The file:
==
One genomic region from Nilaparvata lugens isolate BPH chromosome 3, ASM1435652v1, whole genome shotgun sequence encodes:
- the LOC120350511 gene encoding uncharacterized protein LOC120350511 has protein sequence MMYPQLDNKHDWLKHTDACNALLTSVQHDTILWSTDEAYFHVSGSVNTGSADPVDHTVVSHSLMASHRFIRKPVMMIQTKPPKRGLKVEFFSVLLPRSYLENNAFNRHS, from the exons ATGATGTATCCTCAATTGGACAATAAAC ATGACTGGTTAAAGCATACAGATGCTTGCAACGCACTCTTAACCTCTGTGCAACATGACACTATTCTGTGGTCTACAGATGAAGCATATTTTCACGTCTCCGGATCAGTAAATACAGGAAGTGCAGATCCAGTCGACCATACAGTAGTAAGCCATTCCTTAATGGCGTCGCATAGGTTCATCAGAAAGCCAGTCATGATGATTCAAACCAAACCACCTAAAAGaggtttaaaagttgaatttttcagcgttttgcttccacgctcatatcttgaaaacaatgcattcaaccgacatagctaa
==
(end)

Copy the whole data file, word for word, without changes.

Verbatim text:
One genomic region from Nilaparvata lugens isolate BPH chromosome 3, ASM1435652v1, whole genome shotgun sequence encodes:
- the LOC120350511 gene encoding uncharacterized protein LOC120350511 has protein sequence MMYPQLDNKHDWLKHTDACNALLTSVQHDTILWSTDEAYFHVSGSVNTGSADPVDHTVVSHSLMASHRFIRKPVMMIQTKPPKRGLKVEFFSVLLPRSYLENNAFNRHS, from the exons ATGATGTATCCTCAATTGGACAATAAAC ATGACTGGTTAAAGCATACAGATGCTTGCAACGCACTCTTAACCTCTGTGCAACATGACACTATTCTGTGGTCTACAGATGAAGCATATTTTCACGTCTCCGGATCAGTAAATACAGGAAGTGCAGATCCAGTCGACCATACAGTAGTAAGCCATTCCTTAATGGCGTCGCATAGGTTCATCAGAAAGCCAGTCATGATGATTCAAACCAAACCACCTAAAAGaggtttaaaagttgaatttttcagcgttttgcttccacgctcatatcttgaaaacaatgcattcaaccgacatagctaa